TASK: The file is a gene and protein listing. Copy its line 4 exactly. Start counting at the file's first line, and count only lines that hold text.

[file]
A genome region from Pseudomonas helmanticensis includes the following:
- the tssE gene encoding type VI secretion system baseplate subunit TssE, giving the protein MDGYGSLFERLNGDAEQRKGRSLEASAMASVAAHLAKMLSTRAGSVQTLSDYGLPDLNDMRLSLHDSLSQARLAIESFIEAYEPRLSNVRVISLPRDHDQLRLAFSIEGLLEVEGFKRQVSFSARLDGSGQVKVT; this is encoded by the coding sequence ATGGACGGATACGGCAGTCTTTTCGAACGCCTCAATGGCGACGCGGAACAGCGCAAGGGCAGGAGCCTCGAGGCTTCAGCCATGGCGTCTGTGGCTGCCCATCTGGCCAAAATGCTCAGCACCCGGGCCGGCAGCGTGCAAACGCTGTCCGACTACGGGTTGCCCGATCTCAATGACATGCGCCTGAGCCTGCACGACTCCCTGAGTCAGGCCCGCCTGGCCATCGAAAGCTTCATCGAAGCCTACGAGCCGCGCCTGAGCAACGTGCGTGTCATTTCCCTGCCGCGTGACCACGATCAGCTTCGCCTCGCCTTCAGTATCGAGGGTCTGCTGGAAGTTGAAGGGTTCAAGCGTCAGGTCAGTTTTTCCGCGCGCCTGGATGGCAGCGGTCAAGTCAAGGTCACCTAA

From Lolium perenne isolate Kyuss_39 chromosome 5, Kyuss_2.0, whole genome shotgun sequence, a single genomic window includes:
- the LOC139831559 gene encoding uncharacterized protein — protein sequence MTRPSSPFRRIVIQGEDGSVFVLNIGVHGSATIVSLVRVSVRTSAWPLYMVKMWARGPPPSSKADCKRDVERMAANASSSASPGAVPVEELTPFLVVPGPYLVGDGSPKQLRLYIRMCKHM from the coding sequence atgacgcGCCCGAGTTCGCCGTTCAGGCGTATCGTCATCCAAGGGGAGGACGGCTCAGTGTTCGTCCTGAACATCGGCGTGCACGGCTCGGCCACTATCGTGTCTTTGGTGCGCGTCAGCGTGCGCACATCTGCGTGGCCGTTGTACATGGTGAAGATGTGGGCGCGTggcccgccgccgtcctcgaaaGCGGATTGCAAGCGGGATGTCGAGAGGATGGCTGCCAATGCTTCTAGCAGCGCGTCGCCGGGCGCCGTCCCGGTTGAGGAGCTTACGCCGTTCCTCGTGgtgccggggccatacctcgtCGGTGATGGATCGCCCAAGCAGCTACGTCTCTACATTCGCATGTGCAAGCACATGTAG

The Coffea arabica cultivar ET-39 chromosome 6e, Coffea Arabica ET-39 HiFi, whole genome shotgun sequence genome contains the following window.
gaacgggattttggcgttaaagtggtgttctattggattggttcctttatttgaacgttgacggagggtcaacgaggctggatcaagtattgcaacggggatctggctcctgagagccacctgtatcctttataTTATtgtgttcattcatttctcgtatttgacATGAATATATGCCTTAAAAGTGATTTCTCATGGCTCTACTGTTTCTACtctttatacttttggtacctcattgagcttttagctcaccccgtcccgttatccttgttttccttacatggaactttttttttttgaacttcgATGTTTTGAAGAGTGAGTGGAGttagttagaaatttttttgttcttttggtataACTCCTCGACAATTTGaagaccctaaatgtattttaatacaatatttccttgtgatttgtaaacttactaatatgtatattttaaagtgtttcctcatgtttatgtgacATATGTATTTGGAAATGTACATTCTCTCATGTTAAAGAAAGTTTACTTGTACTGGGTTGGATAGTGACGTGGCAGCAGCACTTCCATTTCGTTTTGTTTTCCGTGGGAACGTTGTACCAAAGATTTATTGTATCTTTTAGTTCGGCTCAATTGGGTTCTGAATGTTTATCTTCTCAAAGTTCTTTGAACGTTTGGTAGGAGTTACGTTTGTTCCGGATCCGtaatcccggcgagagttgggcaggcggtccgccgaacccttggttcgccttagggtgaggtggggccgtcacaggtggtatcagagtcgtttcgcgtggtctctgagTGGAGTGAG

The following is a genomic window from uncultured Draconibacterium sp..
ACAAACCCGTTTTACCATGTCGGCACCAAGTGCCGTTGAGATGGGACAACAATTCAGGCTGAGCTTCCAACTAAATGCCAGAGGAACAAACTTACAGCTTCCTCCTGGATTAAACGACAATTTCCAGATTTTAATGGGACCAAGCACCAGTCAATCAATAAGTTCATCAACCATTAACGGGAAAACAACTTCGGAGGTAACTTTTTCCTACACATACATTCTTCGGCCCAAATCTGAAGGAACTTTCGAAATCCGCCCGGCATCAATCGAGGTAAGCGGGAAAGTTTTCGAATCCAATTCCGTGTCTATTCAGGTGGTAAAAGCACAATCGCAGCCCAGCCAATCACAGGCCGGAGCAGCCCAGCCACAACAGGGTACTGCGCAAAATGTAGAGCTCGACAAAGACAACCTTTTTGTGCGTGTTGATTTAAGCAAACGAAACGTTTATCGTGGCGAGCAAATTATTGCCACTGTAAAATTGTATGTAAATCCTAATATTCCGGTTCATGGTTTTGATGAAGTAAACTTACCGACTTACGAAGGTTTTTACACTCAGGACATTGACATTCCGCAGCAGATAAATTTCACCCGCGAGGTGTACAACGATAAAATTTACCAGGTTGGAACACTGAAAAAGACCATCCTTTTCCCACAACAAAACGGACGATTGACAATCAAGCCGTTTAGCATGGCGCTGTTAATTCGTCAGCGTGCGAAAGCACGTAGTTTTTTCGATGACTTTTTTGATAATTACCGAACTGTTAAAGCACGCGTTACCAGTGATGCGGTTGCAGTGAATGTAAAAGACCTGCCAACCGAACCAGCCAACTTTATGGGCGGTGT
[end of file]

- the LOC139831559 gene encoding uncharacterized protein — protein sequence MTRPSSPFRRIVIQGEDGSVFVLNIGVHGSATIVSLVRVSVRTSAWPLYMVKMWARGPPPSSKADCKRDVERMAANASSSASPGAVPVEELTPFLVVPGPYLVGDGSPKQLRLYIRMCKHM from the coding sequence atgacgcGCCCGAGTTCGCCGTTCAGGCGTATCGTCATCCAAGGGGAGGACGGCTCAGTGTTCGTCCTGAACATCGGCGTGCACGGCTCGGCCACTATCGTGTCTTTGGTGCGCGTCAGCGTGCGCACATCTGCGTGGCCGTTGTACATGGTGAAGATGTGGGCGCGTggcccgccgccgtcctcgaaaGCGGATTGCAAGCGGGATGTCGAGAGGATGGCTGCCAATGCTTCTAGCAGCGCGTCGCCGGGCGCCGTCCCGGTTGAGGAGCTTACGCCGTTCCTCGTGgtgccggggccatacctcgtCGGTGATGGATCGCCCAAGCAGCTACGTCTCTACATTCGCATGTGCAAGCACATGTAG